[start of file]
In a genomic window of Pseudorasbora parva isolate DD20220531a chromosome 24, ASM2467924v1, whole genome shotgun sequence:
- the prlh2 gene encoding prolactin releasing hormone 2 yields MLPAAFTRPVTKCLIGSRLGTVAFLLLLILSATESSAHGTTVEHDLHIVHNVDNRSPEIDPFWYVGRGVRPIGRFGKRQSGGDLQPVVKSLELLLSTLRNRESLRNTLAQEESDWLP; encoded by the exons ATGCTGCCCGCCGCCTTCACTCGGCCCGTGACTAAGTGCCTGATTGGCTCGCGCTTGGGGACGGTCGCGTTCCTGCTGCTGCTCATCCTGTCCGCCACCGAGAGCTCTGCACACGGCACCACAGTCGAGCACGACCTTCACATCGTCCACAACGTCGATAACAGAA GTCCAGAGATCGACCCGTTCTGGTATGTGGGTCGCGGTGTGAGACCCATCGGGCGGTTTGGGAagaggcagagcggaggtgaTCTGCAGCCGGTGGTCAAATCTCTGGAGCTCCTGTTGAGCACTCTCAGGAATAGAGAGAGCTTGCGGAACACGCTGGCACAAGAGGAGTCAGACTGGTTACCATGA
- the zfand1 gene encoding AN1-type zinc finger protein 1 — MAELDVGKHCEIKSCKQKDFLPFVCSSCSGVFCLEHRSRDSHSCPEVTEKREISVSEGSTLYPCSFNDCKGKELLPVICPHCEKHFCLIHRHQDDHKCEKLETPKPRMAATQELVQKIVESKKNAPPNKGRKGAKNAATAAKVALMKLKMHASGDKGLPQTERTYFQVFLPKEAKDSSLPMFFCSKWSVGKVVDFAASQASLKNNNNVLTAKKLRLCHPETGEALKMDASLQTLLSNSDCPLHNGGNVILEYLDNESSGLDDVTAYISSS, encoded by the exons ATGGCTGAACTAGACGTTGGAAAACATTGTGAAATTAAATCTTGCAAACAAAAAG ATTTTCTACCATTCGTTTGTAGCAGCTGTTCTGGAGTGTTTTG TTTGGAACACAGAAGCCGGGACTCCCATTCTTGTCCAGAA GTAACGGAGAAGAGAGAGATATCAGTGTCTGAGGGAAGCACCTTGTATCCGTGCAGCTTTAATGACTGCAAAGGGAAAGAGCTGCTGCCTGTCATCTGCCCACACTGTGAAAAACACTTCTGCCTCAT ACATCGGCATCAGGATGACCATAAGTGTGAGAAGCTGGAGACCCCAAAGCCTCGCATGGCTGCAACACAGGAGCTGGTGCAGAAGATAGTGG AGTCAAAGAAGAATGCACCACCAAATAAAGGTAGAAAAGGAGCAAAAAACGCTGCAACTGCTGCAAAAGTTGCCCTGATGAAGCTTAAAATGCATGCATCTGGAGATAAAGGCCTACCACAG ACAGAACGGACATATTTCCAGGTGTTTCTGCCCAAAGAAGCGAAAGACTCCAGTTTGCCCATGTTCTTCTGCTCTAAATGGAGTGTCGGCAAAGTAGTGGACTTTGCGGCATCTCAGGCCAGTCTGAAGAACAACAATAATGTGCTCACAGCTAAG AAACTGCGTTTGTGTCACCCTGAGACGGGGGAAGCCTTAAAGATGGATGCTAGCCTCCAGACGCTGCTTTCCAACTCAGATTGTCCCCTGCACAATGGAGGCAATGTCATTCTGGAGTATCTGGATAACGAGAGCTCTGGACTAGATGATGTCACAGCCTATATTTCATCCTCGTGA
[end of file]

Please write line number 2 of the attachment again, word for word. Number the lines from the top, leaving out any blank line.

- the prlh2 gene encoding prolactin releasing hormone 2 yields MLPAAFTRPVTKCLIGSRLGTVAFLLLLILSATESSAHGTTVEHDLHIVHNVDNRSPEIDPFWYVGRGVRPIGRFGKRQSGGDLQPVVKSLELLLSTLRNRESLRNTLAQEESDWLP; encoded by the exons ATGCTGCCCGCCGCCTTCACTCGGCCCGTGACTAAGTGCCTGATTGGCTCGCGCTTGGGGACGGTCGCGTTCCTGCTGCTGCTCATCCTGTCCGCCACCGAGAGCTCTGCACACGGCACCACAGTCGAGCACGACCTTCACATCGTCCACAACGTCGATAACAGAA GTCCAGAGATCGACCCGTTCTGGTATGTGGGTCGCGGTGTGAGACCCATCGGGCGGTTTGGGAagaggcagagcggaggtgaTCTGCAGCCGGTGGTCAAATCTCTGGAGCTCCTGTTGAGCACTCTCAGGAATAGAGAGAGCTTGCGGAACACGCTGGCACAAGAGGAGTCAGACTGGTTACCATGA